Whistleblower Brook Jackson sued Defendants Pfizer, Ventavia Research Group, LLC, and Icon, PLC for deliberately withholding information from the United States about the safety and efficacy of their vaccine (BNT162b2) by concealing violations of the clinical trial protocol and federal regulations, including falsifying clinical trial documents. Jackson tried to correct the problems internally but was ignored and then fired after she called the FDA hotline to report trial protocol violations and safety concerns.
Out of work and out of options, she then filed a qui tam case under the Federal False Claims Act to bring the situation to the attention of the Department of Justice. The case remained sealed for a year while the DOJ investigated. Ultimately the DOJ declined to join the whistleblower in litigating the case.
The case stems from Pfizer’s contracting its clinical trial to Icon an Irish clinical research company with 160 testing sites worldwide.
Pfizer also contracted with Ventavia, where Ms. Jackson worked as a Regional Director, for testing in 1500 clinical trial patients in Texas.
In the race to get to market Ms. Jackson alleges:
fabrication and falsification of blood draw information, vital signs, signatures and other essential clinical trial data;
enrollment and injection of ineligible clinical trial participants, including Ventavia employees’ family members;
failure to timely remove ineligible patients’ data from the trial;
failure to maintain temperature control for the vaccine at issue; a freezer was unplugged. para. 163.
failure to monitor patients after injection as required by the trial protocol; They did not properly track when clinical trial participants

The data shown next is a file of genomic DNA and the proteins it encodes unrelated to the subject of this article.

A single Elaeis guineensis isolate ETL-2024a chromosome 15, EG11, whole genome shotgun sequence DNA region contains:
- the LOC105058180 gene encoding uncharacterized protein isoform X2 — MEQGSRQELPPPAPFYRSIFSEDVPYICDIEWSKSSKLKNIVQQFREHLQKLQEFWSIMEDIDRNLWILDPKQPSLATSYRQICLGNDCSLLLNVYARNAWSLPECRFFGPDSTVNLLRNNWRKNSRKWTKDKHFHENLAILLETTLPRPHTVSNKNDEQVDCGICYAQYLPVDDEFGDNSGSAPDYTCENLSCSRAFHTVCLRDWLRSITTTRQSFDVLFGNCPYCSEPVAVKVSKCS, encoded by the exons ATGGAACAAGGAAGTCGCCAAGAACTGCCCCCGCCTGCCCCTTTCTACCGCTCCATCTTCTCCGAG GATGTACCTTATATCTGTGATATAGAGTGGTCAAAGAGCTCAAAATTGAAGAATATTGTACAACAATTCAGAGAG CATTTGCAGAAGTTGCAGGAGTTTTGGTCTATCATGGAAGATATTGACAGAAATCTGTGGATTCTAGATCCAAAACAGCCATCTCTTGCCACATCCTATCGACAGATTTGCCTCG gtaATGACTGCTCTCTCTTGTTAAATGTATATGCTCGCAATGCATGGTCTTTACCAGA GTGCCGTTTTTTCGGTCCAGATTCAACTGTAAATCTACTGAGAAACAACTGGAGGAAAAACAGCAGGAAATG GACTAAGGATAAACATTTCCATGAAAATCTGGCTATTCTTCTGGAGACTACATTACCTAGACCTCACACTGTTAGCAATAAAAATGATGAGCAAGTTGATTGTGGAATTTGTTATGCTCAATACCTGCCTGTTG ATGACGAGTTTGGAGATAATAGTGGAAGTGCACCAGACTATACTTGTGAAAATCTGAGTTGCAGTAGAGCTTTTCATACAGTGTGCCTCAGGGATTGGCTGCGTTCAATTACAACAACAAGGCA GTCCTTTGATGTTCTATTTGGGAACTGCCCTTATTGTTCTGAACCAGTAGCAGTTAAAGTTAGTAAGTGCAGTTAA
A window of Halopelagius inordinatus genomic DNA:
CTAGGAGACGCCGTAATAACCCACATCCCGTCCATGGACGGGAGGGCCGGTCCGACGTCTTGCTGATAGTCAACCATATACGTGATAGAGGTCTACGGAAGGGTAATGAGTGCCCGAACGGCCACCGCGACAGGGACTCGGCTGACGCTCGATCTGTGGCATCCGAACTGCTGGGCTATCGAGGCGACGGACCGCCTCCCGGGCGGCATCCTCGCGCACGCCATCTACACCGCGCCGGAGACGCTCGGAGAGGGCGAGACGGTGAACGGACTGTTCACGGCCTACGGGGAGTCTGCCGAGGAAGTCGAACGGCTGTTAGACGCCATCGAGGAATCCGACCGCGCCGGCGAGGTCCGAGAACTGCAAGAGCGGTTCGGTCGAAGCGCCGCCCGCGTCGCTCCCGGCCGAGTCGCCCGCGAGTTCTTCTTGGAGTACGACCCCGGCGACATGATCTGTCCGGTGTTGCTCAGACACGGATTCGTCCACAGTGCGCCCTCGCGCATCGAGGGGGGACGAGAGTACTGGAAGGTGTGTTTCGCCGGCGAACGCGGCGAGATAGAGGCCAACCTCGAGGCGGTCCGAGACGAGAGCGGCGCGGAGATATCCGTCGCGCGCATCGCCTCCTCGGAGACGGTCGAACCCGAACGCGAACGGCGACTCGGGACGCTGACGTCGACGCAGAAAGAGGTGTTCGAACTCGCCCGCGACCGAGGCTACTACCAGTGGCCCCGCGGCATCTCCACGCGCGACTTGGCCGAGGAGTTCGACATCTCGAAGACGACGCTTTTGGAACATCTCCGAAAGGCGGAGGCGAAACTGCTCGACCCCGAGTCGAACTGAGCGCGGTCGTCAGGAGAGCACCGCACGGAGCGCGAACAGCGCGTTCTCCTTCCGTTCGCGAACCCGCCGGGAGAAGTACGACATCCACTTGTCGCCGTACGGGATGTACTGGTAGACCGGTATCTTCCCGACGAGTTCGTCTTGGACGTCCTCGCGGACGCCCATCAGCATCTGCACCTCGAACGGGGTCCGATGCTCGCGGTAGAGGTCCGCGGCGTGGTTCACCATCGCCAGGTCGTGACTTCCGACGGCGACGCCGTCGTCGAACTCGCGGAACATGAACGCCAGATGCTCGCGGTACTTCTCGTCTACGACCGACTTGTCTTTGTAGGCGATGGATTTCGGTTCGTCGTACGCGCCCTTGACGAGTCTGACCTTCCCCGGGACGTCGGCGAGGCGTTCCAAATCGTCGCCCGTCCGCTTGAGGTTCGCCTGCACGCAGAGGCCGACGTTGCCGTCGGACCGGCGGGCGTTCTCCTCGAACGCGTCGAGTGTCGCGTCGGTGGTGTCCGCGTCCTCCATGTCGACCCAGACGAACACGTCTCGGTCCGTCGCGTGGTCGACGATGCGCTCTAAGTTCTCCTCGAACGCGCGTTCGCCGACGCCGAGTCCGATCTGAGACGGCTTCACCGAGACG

developed symptoms of COVID-19. para. 197.
principal investigator oversight failures; Dr. Mark Koch, the principal investigator at Ventavia’s Fort Worth location, signed records for patients he did not personally or adequately examine. para. 201.
use of unqualified and untrained personnel as vaccinators and laboratory personnel; Vaccinators were trained over the phone. para. 173. Ventavia eventually brought in employees’ friends and family members on weekends to help “catch up” on quality control. para. 193.
failure to maintain the “blind” as required, which is essential to the credibility and validity of the observer-blinded clinical trial;
ethical violations, such as failure to secure informed consent and giving patients unapproved compensation; Patients were injected prior to obtaining informed consent. para. 164. Signatures were mismatched. para. 168.
improper injection of the vaccine (i.e., by over-diluting vaccine concentrate or using the wrong needle size);
failure to ensure that trial site staff were properly trained as required by good clinical practices;
safety and confidentiality issues, including HIPAA violations; a wall calendar posted near a reception area visible to all staff and patients contained patients’ names, phone numbers, and health information. para. 207; and,
other violations of the clinical trial protocol, FDA regulations, and Federal Acquisition
Regulations and their DoD supplements.
The Department of Defense purchased 100 million doses of the Pfizer BioNtech product for $1.95 billion dollars. The False Claims Act is a triple damage statute so a recovery could be almost $6 billion.
The firm representing Ms. Jackson is Berg and Androphy which has participated in False Claims Act settlements worth 100s of millions of dollars. The firm has some staying power.